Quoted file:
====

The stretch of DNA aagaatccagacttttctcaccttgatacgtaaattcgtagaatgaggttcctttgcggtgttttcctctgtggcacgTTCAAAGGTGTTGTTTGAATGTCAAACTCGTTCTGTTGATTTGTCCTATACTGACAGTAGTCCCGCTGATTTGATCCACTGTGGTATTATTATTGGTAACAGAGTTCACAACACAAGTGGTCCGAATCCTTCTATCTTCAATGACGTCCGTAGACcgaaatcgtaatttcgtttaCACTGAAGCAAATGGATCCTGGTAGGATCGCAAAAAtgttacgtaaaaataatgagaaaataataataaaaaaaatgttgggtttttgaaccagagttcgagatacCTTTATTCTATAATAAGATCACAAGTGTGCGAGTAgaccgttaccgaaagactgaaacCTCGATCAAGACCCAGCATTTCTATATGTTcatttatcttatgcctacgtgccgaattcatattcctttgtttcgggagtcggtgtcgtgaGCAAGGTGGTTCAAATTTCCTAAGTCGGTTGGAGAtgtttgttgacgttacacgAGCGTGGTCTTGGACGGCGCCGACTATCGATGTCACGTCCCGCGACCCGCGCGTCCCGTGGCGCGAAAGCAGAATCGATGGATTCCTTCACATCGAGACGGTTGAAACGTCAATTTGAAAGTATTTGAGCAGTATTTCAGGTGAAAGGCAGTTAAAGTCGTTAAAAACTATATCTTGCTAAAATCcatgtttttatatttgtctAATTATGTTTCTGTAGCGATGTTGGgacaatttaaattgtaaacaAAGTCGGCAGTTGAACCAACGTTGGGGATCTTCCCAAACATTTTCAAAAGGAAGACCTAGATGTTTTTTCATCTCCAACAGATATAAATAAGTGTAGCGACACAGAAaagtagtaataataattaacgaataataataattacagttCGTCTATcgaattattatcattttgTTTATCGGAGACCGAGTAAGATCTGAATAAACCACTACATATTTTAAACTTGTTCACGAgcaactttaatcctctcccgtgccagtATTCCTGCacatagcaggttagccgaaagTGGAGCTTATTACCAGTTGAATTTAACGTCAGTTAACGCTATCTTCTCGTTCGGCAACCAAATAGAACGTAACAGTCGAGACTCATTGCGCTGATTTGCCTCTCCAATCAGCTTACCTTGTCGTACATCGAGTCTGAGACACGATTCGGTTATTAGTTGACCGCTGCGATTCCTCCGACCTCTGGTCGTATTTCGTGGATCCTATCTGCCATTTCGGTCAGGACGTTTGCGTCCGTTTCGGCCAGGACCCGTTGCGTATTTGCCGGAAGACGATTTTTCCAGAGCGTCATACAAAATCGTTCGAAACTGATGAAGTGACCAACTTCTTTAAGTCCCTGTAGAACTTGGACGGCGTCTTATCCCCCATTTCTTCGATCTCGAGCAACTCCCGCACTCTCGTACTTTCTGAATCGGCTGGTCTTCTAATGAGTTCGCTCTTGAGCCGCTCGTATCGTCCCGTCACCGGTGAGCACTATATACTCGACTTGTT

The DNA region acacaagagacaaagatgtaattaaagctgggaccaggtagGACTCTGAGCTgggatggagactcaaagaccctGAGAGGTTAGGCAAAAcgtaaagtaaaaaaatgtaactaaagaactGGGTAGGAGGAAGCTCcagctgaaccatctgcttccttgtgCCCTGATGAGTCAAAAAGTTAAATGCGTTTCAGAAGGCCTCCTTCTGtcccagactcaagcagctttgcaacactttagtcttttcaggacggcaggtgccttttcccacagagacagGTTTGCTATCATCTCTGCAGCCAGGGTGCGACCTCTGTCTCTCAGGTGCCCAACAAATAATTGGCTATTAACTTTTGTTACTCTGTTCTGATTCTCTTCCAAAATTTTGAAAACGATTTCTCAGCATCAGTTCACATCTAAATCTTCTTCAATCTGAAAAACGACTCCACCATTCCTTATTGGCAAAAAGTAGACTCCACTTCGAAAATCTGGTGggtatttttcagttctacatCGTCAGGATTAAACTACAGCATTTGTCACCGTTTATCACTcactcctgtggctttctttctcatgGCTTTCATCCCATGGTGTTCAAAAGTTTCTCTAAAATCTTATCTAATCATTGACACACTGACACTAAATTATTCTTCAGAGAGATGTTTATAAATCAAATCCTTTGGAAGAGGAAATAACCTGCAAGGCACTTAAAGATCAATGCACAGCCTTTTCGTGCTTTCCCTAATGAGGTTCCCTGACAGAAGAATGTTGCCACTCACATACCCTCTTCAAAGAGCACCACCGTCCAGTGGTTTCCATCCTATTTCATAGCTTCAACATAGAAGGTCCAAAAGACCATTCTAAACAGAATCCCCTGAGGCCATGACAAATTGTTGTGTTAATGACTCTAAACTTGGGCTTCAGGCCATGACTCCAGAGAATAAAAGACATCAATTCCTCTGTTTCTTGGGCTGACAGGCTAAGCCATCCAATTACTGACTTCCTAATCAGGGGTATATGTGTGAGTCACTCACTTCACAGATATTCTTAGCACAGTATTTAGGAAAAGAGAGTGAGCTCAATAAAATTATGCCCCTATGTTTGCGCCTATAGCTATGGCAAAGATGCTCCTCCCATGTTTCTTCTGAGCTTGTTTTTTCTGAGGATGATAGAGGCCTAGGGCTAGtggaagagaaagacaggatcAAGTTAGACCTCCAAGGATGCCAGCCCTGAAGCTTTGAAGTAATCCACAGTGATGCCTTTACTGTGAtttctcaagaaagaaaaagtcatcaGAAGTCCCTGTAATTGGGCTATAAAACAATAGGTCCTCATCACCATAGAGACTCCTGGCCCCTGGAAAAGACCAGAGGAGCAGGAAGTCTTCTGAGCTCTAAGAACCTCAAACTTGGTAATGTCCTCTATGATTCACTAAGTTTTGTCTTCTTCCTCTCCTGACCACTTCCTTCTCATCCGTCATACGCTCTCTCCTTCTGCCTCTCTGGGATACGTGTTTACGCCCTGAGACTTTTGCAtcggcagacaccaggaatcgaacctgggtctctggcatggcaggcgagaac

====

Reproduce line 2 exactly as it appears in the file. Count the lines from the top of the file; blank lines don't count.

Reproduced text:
The DNA region acacaagagacaaagatgtaattaaagctgggaccaggtagGACTCTGAGCTgggatggagactcaaagaccctGAGAGGTTAGGCAAAAcgtaaagtaaaaaaatgtaactaaagaactGGGTAGGAGGAAGCTCcagctgaaccatctgcttccttgtgCCCTGATGAGTCAAAAAGTTAAATGCGTTTCAGAAGGCCTCCTTCTGtcccagactcaagcagctttgcaacactttagtcttttcaggacggcaggtgccttttcccacagagacagGTTTGCTATCATCTCTGCAGCCAGGGTGCGACCTCTGTCTCTCAGGTGCCCAACAAATAATTGGCTATTAACTTTTGTTACTCTGTTCTGATTCTCTTCCAAAATTTTGAAAACGATTTCTCAGCATCAGTTCACATCTAAATCTTCTTCAATCTGAAAAACGACTCCACCATTCCTTATTGGCAAAAAGTAGACTCCACTTCGAAAATCTGGTGggtatttttcagttctacatCGTCAGGATTAAACTACAGCATTTGTCACCGTTTATCACTcactcctgtggctttctttctcatgGCTTTCATCCCATGGTGTTCAAAAGTTTCTCTAAAATCTTATCTAATCATTGACACACTGACACTAAATTATTCTTCAGAGAGATGTTTATAAATCAAATCCTTTGGAAGAGGAAATAACCTGCAAGGCACTTAAAGATCAATGCACAGCCTTTTCGTGCTTTCCCTAATGAGGTTCCCTGACAGAAGAATGTTGCCACTCACATACCCTCTTCAAAGAGCACCACCGTCCAGTGGTTTCCATCCTATTTCATAGCTTCAACATAGAAGGTCCAAAAGACCATTCTAAACAGAATCCCCTGAGGCCATGACAAATTGTTGTGTTAATGACTCTAAACTTGGGCTTCAGGCCATGACTCCAGAGAATAAAAGACATCAATTCCTCTGTTTCTTGGGCTGACAGGCTAAGCCATCCAATTACTGACTTCCTAATCAGGGGTATATGTGTGAGTCACTCACTTCACAGATATTCTTAGCACAGTATTTAGGAAAAGAGAGTGAGCTCAATAAAATTATGCCCCTATGTTTGCGCCTATAGCTATGGCAAAGATGCTCCTCCCATGTTTCTTCTGAGCTTGTTTTTTCTGAGGATGATAGAGGCCTAGGGCTAGtggaagagaaagacaggatcAAGTTAGACCTCCAAGGATGCCAGCCCTGAAGCTTTGAAGTAATCCACAGTGATGCCTTTACTGTGAtttctcaagaaagaaaaagtcatcaGAAGTCCCTGTAATTGGGCTATAAAACAATAGGTCCTCATCACCATAGAGACTCCTGGCCCCTGGAAAAGACCAGAGGAGCAGGAAGTCTTCTGAGCTCTAAGAACCTCAAACTTGGTAATGTCCTCTATGATTCACTAAGTTTTGTCTTCTTCCTCTCCTGACCACTTCCTTCTCATCCGTCATACGCTCTCTCCTTCTGCCTCTCTGGGATACGTGTTTACGCCCTGAGACTTTTGCAtcggcagacaccaggaatcgaacctgggtctctggcatggcaggcgagaac